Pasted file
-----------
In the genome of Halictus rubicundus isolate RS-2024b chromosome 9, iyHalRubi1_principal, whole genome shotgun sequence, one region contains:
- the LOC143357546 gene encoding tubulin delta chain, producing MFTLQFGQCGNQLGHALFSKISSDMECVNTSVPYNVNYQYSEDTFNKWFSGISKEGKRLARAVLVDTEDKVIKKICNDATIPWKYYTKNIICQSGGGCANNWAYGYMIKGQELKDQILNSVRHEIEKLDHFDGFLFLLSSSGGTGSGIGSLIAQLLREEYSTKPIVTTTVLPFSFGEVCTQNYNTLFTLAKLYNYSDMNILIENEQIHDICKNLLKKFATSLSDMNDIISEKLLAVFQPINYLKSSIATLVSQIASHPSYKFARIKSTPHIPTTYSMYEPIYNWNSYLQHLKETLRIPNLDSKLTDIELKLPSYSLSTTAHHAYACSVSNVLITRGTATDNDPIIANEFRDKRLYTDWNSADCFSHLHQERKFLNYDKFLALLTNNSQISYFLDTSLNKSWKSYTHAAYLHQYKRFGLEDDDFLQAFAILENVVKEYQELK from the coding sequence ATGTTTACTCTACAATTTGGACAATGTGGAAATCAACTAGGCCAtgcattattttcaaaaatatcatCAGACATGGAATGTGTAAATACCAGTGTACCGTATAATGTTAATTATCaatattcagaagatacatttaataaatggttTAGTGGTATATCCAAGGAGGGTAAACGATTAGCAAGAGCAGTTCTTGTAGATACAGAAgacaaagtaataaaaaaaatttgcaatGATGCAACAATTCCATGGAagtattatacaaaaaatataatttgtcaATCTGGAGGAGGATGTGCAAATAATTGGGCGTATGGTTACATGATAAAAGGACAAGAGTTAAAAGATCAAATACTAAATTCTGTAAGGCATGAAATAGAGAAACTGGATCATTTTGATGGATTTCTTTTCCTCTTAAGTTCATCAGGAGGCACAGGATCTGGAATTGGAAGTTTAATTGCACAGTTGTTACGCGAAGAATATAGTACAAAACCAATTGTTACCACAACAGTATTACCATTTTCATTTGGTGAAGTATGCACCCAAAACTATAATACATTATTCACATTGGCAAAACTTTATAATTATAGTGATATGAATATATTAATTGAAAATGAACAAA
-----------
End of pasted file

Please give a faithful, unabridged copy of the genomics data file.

In the genome of Halictus rubicundus isolate RS-2024b chromosome 9, iyHalRubi1_principal, whole genome shotgun sequence, one region contains:
- the LOC143357546 gene encoding tubulin delta chain, producing MFTLQFGQCGNQLGHALFSKISSDMECVNTSVPYNVNYQYSEDTFNKWFSGISKEGKRLARAVLVDTEDKVIKKICNDATIPWKYYTKNIICQSGGGCANNWAYGYMIKGQELKDQILNSVRHEIEKLDHFDGFLFLLSSSGGTGSGIGSLIAQLLREEYSTKPIVTTTVLPFSFGEVCTQNYNTLFTLAKLYNYSDMNILIENEQIHDICKNLLKKFATSLSDMNDIISEKLLAVFQPINYLKSSIATLVSQIASHPSYKFARIKSTPHIPTTYSMYEPIYNWNSYLQHLKETLRIPNLDSKLTDIELKLPSYSLSTTAHHAYACSVSNVLITRGTATDNDPIIANEFRDKRLYTDWNSADCFSHLHQERKFLNYDKFLALLTNNSQISYFLDTSLNKSWKSYTHAAYLHQYKRFGLEDDDFLQAFAILENVVKEYQELK from the coding sequence ATGTTTACTCTACAATTTGGACAATGTGGAAATCAACTAGGCCAtgcattattttcaaaaatatcatCAGACATGGAATGTGTAAATACCAGTGTACCGTATAATGTTAATTATCaatattcagaagatacatttaataaatggttTAGTGGTATATCCAAGGAGGGTAAACGATTAGCAAGAGCAGTTCTTGTAGATACAGAAgacaaagtaataaaaaaaatttgcaatGATGCAACAATTCCATGGAagtattatacaaaaaatataatttgtcaATCTGGAGGAGGATGTGCAAATAATTGGGCGTATGGTTACATGATAAAAGGACAAGAGTTAAAAGATCAAATACTAAATTCTGTAAGGCATGAAATAGAGAAACTGGATCATTTTGATGGATTTCTTTTCCTCTTAAGTTCATCAGGAGGCACAGGATCTGGAATTGGAAGTTTAATTGCACAGTTGTTACGCGAAGAATATAGTACAAAACCAATTGTTACCACAACAGTATTACCATTTTCATTTGGTGAAGTATGCACCCAAAACTATAATACATTATTCACATTGGCAAAACTTTATAATTATAGTGATATGAATATATTAATTGAAAATGAACAAA